Second home buyers are coming back into the market, but apparently they prefer relaxation over investment.  The National Association of Realtors® is reporting the vacation-home sales increased even more than the sale of primary residences in 2009 with the former up 7.9 percent while the later rose 7.1 percent.  During the same period the sale of investment properties fell 15.9 percent.   

NAR's 2010 Investment and Vacation Home Buyers Survey shows a total of 553,000 sales of vacation homes in 2009 compared to 513,000 in 2008.  However, the sales of investment homes plummeted from 1.12 million to 940,000.  The sales of primary homes were up to 4.04 million from 3.77 million in 2008.

According to NAR Chief Economist Lawrence Yun, "The typical vacation-home buyer is making a lifestyle choice, with nine out of 10 saying they intend to use the property for vacations or as a family retreat.  Investment buyers primarily seek rental income, with six in 10 planning to rent to others, although one in five wants a family member, friend or relative to use the home."

There is some conflation of the numbers as some purchases are intended for multiple uses.  Most vacation home buyers intend that their purchase be for personal use with only one out of four planning to rent out the home.  One in five investment property purchases will be used for vacations or as a family get-away.  Many buyers are purchasing for the future with 26 percent of vacation home buyers and 8 percent of investment buyers intending to eventually use the house as a primary residence.

The median price for a vacation home in 2009 was $169,000, substantially higher than the median of $150,000 recorded a year earlier.  NAR speculates that this might have been the result of increased sales in higher priced areas in Florida and California rather than any national increase in prices.  Ironically it could actually indicate that prices in some more expensive areas had become more attractive over the year because of price decreases.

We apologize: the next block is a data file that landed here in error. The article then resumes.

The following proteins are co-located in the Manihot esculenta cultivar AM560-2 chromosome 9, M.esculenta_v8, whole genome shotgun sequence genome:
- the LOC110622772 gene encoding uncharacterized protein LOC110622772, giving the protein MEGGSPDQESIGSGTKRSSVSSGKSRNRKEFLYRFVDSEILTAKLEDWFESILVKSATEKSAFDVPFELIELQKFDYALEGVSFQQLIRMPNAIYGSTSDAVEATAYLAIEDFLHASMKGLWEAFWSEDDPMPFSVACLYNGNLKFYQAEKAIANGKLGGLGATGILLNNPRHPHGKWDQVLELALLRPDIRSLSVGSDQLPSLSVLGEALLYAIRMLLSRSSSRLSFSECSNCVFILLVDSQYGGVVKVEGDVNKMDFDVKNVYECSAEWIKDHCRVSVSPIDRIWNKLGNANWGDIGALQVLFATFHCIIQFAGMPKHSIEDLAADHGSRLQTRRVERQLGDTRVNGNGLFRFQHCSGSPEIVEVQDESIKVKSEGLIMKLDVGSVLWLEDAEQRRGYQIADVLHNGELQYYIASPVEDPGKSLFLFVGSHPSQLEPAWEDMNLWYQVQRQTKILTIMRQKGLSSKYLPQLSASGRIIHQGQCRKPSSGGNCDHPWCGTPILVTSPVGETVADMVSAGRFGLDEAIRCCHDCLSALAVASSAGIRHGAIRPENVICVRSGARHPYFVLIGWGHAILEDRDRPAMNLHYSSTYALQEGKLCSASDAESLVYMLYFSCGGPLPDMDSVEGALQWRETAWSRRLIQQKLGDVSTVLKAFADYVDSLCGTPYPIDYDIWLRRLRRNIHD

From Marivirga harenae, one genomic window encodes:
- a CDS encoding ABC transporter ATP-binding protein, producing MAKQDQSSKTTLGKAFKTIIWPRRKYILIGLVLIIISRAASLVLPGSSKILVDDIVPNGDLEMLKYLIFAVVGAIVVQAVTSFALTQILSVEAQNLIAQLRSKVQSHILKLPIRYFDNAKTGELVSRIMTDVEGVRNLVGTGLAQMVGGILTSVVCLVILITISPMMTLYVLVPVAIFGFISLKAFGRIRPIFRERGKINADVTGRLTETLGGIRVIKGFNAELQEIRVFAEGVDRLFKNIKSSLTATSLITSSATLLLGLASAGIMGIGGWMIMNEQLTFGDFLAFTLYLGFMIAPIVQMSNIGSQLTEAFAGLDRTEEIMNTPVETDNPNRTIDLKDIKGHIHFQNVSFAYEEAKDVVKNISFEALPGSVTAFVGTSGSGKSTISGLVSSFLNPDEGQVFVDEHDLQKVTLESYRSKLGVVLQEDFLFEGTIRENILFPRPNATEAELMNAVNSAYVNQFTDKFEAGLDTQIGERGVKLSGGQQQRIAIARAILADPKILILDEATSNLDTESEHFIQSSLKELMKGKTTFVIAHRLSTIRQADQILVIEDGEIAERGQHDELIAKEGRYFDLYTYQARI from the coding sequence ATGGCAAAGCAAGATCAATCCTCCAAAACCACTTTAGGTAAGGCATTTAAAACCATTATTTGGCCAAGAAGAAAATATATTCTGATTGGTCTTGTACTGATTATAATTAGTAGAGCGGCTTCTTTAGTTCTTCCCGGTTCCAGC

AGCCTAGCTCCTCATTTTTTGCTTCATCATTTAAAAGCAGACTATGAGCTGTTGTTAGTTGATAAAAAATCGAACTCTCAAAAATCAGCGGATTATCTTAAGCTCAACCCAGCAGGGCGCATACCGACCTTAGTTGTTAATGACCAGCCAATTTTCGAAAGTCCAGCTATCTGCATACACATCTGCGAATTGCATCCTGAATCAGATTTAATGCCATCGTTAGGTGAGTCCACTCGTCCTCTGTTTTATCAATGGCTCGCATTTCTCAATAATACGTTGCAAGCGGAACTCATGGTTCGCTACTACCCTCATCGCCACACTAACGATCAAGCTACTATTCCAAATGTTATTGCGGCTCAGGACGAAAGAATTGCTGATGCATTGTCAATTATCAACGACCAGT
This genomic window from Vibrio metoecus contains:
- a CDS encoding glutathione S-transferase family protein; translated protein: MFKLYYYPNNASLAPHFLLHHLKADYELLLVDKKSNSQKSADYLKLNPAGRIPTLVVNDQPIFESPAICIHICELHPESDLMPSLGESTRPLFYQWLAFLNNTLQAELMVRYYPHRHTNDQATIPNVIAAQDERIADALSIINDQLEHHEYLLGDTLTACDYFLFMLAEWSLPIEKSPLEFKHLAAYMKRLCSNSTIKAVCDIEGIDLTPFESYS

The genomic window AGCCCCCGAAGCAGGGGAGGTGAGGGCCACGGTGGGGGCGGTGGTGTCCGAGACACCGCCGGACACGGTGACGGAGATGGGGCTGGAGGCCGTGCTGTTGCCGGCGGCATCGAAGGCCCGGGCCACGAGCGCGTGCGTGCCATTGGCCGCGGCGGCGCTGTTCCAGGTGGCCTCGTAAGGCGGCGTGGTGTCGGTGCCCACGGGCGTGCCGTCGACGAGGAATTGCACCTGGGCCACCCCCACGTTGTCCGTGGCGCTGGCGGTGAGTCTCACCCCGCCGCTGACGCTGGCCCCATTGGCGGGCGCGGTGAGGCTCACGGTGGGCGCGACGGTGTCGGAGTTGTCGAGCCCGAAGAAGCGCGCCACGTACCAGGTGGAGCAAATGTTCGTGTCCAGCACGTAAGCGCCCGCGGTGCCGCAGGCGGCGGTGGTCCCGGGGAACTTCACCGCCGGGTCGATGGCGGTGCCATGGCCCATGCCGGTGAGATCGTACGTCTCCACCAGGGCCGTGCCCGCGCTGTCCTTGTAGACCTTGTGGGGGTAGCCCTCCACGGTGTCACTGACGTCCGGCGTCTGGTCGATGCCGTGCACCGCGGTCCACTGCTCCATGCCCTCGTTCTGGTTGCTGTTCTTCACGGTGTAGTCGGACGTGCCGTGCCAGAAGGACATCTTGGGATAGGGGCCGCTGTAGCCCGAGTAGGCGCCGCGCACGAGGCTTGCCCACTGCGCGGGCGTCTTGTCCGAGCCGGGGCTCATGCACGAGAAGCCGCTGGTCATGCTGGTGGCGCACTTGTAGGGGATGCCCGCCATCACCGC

Investment homes constituted 17 percent of all home sales in 2009 compared to 21 percent in 2008.  Vacation-home purchases went from 9 to 10 percent of the market.

Investment properties sold at a median price of $105,000 last year compared to 108,000 in 2008.  The West was the most active region for investment home purchases and there were reports of a high share of purchases in California that were all-cash, especially in the lower price categories.  Cash sales continue to be a strong factor in both vacation and investment home purchases nationally as well.  Three of ten vacation-home buyers paid cash last year as did half of investment-home buyers.

Three out of four second-home buyers were married couples. The typical vacation-home buyer in 2009 was 46 years old, had a median household income of $87,500, and purchased a property that was a median distance of 348 miles from their primary residence. Investment-home buyers had a median age of 45, earned $87,200, and bought a home that was relatively close to their primary residence - a median distance of 24 miles. Roughly one in four investment buyers purchased more than one property in 2009.

Yun said that prospects for continued sales of second homes are favorable because the nation's demographic profile shows a large number of people who are in the right age bracket for such purchases. "The large number of people who are now in their 30s and 40s will dominate the second-home market in the coming decade with a strong underlying demand, although sales in a given year will vary depending on the economy. Mortgage lending for second homes was extraordinarily tight in 2009 but it is likely to ease a bit in 2010."